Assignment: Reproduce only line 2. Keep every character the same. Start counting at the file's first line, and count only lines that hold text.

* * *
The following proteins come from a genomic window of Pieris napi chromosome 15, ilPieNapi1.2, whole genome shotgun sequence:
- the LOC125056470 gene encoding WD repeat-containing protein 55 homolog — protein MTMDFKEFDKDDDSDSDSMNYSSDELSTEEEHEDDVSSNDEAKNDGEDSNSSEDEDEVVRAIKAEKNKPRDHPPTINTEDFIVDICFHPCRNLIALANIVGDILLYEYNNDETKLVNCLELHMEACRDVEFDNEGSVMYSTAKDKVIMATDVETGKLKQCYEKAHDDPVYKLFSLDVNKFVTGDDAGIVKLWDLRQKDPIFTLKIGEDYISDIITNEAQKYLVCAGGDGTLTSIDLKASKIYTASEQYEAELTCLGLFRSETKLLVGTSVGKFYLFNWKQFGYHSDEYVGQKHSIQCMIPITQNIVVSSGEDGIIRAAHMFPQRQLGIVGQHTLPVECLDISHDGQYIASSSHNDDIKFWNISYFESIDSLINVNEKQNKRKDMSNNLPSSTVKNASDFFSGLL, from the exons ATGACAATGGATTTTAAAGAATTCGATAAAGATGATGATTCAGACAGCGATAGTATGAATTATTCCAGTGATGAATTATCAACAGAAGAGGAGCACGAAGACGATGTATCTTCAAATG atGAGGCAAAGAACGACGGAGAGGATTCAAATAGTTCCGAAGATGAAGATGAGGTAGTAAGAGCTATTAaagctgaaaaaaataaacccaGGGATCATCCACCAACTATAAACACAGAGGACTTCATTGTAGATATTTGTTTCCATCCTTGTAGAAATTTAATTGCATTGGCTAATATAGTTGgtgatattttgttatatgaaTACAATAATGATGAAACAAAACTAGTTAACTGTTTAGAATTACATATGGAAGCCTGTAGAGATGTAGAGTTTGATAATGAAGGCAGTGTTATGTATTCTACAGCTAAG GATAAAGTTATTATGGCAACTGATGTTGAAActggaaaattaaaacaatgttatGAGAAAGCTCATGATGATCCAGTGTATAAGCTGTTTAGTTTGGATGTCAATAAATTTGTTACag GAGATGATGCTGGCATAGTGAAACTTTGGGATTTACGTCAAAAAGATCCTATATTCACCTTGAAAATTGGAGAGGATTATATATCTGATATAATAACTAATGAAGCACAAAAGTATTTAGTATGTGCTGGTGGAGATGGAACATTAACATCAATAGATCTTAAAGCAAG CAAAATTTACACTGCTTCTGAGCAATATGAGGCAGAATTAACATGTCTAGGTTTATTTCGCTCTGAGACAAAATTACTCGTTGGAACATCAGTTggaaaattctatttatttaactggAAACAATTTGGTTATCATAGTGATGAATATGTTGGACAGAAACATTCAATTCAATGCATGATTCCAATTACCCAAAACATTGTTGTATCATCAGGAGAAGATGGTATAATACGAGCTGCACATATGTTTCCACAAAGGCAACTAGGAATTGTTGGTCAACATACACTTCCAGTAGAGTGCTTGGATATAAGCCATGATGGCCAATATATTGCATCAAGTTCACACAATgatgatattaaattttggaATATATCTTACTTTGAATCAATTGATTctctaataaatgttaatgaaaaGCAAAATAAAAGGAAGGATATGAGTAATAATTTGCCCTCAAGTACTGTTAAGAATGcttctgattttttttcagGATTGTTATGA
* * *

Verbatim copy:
- the LOC125056470 gene encoding WD repeat-containing protein 55 homolog — protein MTMDFKEFDKDDDSDSDSMNYSSDELSTEEEHEDDVSSNDEAKNDGEDSNSSEDEDEVVRAIKAEKNKPRDHPPTINTEDFIVDICFHPCRNLIALANIVGDILLYEYNNDETKLVNCLELHMEACRDVEFDNEGSVMYSTAKDKVIMATDVETGKLKQCYEKAHDDPVYKLFSLDVNKFVTGDDAGIVKLWDLRQKDPIFTLKIGEDYISDIITNEAQKYLVCAGGDGTLTSIDLKASKIYTASEQYEAELTCLGLFRSETKLLVGTSVGKFYLFNWKQFGYHSDEYVGQKHSIQCMIPITQNIVVSSGEDGIIRAAHMFPQRQLGIVGQHTLPVECLDISHDGQYIASSSHNDDIKFWNISYFESIDSLINVNEKQNKRKDMSNNLPSSTVKNASDFFSGLL, from the exons ATGACAATGGATTTTAAAGAATTCGATAAAGATGATGATTCAGACAGCGATAGTATGAATTATTCCAGTGATGAATTATCAACAGAAGAGGAGCACGAAGACGATGTATCTTCAAATG atGAGGCAAAGAACGACGGAGAGGATTCAAATAGTTCCGAAGATGAAGATGAGGTAGTAAGAGCTATTAaagctgaaaaaaataaacccaGGGATCATCCACCAACTATAAACACAGAGGACTTCATTGTAGATATTTGTTTCCATCCTTGTAGAAATTTAATTGCATTGGCTAATATAGTTGgtgatattttgttatatgaaTACAATAATGATGAAACAAAACTAGTTAACTGTTTAGAATTACATATGGAAGCCTGTAGAGATGTAGAGTTTGATAATGAAGGCAGTGTTATGTATTCTACAGCTAAG GATAAAGTTATTATGGCAACTGATGTTGAAActggaaaattaaaacaatgttatGAGAAAGCTCATGATGATCCAGTGTATAAGCTGTTTAGTTTGGATGTCAATAAATTTGTTACag GAGATGATGCTGGCATAGTGAAACTTTGGGATTTACGTCAAAAAGATCCTATATTCACCTTGAAAATTGGAGAGGATTATATATCTGATATAATAACTAATGAAGCACAAAAGTATTTAGTATGTGCTGGTGGAGATGGAACATTAACATCAATAGATCTTAAAGCAAG CAAAATTTACACTGCTTCTGAGCAATATGAGGCAGAATTAACATGTCTAGGTTTATTTCGCTCTGAGACAAAATTACTCGTTGGAACATCAGTTggaaaattctatttatttaactggAAACAATTTGGTTATCATAGTGATGAATATGTTGGACAGAAACATTCAATTCAATGCATGATTCCAATTACCCAAAACATTGTTGTATCATCAGGAGAAGATGGTATAATACGAGCTGCACATATGTTTCCACAAAGGCAACTAGGAATTGTTGGTCAACATACACTTCCAGTAGAGTGCTTGGATATAAGCCATGATGGCCAATATATTGCATCAAGTTCACACAATgatgatattaaattttggaATATATCTTACTTTGAATCAATTGATTctctaataaatgttaatgaaaaGCAAAATAAAAGGAAGGATATGAGTAATAATTTGCCCTCAAGTACTGTTAAGAATGcttctgattttttttcagGATTGTTATGA